[The NBCU staffers] were very inclusive with [fellow 30 Rock executive producer] Lorne Michaels and myself and showing everything, all the materials and asking, “Are these the clips that best represent your show, and is the editing and the timing of the clips right?”
What do you mean by the timing of clips?
Just, did we cut it at the right part of the joke? The actual editing of the package for content and stuff. I'm excited for us to go to Comedy Central because they seem to really care about the show and will give it a good platform there. This is the first time I'm doing any of this stuff. It's a different world than I imagined it 15 years ago. People are excited to promote it.
What was happening 15 years ago?
The Golden Age of sitcom television. When everything had high, high ratings. It was more of a given that you would make it.
Of what you've seen of the syndication sales process, what do you think of it? Might any of it ever make it into a 30 Rock storyline?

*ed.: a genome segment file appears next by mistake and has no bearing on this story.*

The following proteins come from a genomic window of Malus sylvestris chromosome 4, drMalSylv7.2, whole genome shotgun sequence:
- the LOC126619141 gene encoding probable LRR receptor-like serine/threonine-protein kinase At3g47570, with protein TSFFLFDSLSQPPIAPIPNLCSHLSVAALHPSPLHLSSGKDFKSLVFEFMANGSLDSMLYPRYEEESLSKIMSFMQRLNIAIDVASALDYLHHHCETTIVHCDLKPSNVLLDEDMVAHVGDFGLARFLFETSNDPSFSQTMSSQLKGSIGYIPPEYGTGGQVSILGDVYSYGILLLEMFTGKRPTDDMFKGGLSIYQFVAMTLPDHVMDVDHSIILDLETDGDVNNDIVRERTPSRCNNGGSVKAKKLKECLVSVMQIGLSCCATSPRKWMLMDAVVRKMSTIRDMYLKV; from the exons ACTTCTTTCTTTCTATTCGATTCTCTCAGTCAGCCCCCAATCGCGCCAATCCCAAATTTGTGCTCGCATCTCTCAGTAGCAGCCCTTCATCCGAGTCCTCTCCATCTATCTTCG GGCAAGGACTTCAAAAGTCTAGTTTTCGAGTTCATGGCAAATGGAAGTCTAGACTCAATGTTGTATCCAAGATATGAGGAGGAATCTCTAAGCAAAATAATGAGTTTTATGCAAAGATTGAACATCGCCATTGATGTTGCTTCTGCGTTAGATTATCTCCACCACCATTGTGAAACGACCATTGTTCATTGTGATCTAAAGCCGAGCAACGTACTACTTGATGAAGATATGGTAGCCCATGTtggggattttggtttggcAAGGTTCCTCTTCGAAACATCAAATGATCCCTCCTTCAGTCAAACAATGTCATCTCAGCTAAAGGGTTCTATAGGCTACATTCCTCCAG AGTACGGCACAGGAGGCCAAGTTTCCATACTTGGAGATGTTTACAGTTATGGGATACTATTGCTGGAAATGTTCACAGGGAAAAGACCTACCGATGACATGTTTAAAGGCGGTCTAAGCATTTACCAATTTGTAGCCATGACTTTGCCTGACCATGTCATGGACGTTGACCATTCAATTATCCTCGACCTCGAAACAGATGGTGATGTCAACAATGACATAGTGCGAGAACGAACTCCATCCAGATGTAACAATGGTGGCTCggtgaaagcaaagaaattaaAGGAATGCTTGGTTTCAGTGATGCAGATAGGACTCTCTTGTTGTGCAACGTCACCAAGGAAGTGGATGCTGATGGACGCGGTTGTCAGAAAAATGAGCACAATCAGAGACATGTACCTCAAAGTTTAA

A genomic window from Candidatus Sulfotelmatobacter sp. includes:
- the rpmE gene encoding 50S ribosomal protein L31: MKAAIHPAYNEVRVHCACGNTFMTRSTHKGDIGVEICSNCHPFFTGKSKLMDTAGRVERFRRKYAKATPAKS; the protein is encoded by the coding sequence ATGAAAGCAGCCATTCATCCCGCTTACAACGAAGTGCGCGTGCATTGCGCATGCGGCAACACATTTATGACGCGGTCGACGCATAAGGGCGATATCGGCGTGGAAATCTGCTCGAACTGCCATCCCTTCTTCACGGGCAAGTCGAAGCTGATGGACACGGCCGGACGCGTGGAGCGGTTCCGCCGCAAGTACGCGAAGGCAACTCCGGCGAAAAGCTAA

Maybe. I have a limited understanding of it. It seems like a widespread, complex business that is in flux, and I think the guys at NBC Universal made a creative deal based on how in flux it is. If we can get a 30 Rock storyline out of it, we surely will try.
What do you think Sarah Palin should do next?
[Laughs] I wouldn't begin to know.
Anything else about 30 Rock you would like TV stations that might be thinking about buying it in off-network to know? Or anything else you'd like to say about the show?
It's a humorous program. And I do think it is a show that stands up particularly well under repeat viewing. So many people say to me I watched, then I Tivo'd it again, then I watched a third time and noticed a whole other joke. Its denseness makes for good repeating.
So keep your ear out for that call from NBC to host the Emmys next year.
Ha, ha. It looks hard, doesn't it? I thought Neil did a fantastic job at the Tonys. He was great. He was really funny but kind of surgical, and didn't take up a ton of time. It was great that he did a number at the end.